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President Barack Obama has always admired the Civil Rights Movement. He has mentioned that protest songs from the movement inspired his election campaign. He brings up the movement in his speeches about justice and American history when he can. So it was no surprise that he went to Selma for the 50th anniversary of the marches there. But which Obama would show up to the event: the “Yes We Can” one that spoke to the morale center of a nation and overcame historic hurdles, or the more muted one of recent times that sometimes seems tone-deaf when talking about race? Fortunately it was the former, and President Obama rose to the historic occasion and then some.
He used some uncommon history references in his speech and invoked some ideas you may have missed the first time around. To help readers understand the full extent of how much he crammed into it, here is an explainer on some of its biggest moments. Regardless of if you agree with everything he has done as a president or not, the speech is worth watching or reading. It will go down as one of his best.
After being introduced by the legendary Civil Rights activist Rep. John Lewis, President Obama praised him as a hero. When he speaks of the Civil Rights Movement with reverence, he means it.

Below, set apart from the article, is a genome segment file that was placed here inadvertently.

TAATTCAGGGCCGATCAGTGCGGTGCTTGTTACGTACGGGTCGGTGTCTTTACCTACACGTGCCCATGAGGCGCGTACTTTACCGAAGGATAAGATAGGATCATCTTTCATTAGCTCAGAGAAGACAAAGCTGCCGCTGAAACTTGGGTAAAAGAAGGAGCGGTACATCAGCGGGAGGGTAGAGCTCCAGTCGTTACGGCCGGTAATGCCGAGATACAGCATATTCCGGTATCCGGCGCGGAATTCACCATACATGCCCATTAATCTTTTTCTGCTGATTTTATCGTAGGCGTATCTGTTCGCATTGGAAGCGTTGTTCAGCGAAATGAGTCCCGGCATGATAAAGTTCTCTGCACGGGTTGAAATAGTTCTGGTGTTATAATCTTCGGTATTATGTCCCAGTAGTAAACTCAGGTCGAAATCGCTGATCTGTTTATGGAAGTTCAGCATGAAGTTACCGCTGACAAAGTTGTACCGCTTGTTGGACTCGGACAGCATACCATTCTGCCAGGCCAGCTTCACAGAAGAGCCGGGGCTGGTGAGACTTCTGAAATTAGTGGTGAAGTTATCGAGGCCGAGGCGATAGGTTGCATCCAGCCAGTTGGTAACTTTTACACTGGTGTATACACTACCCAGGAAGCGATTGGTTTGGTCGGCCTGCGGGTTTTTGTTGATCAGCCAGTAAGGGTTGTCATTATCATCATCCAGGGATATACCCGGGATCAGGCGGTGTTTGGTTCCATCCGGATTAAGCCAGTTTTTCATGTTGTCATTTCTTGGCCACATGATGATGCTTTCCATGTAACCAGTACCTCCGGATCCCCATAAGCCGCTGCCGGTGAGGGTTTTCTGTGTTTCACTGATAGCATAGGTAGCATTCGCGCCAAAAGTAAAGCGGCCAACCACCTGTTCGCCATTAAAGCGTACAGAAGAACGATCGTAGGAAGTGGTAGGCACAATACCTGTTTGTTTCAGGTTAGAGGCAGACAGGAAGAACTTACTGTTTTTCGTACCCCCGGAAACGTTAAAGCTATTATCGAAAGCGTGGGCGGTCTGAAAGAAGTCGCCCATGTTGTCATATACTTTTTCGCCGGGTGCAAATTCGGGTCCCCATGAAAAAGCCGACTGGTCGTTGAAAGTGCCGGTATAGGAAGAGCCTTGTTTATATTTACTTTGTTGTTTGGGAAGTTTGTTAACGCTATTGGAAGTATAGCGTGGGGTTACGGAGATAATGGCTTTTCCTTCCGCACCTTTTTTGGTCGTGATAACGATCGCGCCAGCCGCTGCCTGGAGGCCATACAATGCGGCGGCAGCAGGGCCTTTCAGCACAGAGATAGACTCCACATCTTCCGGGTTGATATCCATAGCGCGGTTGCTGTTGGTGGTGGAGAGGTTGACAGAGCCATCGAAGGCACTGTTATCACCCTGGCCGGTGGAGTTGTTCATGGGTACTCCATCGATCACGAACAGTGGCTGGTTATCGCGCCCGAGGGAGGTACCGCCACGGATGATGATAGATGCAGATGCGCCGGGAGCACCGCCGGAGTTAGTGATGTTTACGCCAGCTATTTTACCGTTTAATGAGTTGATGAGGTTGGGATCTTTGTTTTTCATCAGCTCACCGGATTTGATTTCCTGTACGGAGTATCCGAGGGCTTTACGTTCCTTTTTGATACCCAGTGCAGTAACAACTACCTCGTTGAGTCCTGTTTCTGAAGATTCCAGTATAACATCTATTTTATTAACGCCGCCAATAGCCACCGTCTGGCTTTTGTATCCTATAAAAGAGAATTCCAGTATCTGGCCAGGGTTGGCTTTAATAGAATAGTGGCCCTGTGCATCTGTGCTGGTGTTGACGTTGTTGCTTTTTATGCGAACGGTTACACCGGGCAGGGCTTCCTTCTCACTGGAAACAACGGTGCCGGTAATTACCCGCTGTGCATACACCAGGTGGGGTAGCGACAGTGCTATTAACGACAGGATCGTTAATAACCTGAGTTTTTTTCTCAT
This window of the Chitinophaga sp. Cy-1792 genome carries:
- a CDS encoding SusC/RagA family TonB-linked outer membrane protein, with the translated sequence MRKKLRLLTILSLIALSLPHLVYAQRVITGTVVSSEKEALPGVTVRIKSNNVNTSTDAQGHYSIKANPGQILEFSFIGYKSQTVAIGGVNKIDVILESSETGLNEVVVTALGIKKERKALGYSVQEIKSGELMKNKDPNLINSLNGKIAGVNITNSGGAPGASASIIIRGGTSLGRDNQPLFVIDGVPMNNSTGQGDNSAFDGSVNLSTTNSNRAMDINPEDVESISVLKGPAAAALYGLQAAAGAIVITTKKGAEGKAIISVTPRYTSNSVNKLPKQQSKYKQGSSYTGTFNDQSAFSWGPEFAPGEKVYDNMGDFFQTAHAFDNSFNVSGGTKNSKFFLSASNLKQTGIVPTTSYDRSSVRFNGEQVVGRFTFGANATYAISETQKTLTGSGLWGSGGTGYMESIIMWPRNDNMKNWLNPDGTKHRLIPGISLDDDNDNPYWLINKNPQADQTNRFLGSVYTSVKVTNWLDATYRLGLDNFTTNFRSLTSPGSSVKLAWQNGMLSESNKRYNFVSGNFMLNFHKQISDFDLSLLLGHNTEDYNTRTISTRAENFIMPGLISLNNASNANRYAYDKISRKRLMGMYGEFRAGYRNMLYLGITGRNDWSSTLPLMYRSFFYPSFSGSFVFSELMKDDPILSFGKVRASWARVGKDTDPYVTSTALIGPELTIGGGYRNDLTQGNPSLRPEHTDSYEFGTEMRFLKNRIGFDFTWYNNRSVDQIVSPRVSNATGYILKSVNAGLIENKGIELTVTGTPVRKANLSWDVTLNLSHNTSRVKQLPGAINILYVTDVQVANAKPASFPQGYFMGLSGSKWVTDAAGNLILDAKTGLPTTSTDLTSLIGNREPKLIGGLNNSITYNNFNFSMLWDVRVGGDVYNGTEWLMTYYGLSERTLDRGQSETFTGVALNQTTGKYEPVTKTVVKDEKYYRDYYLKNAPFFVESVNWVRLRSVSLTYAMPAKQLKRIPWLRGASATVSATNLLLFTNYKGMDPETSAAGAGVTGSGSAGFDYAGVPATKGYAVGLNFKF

There are places and moments in America where this nation’s destiny has been decided. Many are sites of war – Concord and Lexington, Appomattox and Gettysburg. Others are sites that symbolize the daring of America’s character – Independence Hall and Seneca Falls, Kitty Hawk and Cape Canaveral.
Selma is such a place.
Immediately he establishes the historic importance of Selma. From the Battle of Gettysburg during the Civil War, to Seneca Falls where the first women’s rights convention was held, he links the Civil Rights Movement to the events that helped to define what America stands for.
And because of men and women like John Lewis, Joseph Lowery, Hosea Williams, Amelia Boynton, Diane Nash, Ralph Abernathy, C.T. Vivian, Andrew Young, Fred Shuttlesworth, Dr. King, and so many more, the idea of a just America, a fair America, an inclusive America, a generous America – that idea ultimately triumphed.
These are some of the many leaders of the Civil Rights Movement who often go unrecognized for their contributions. Many of them can be seen in the film, Selma. For those wishing to know more about them, here is our previous list of who you should know from the Selma marches.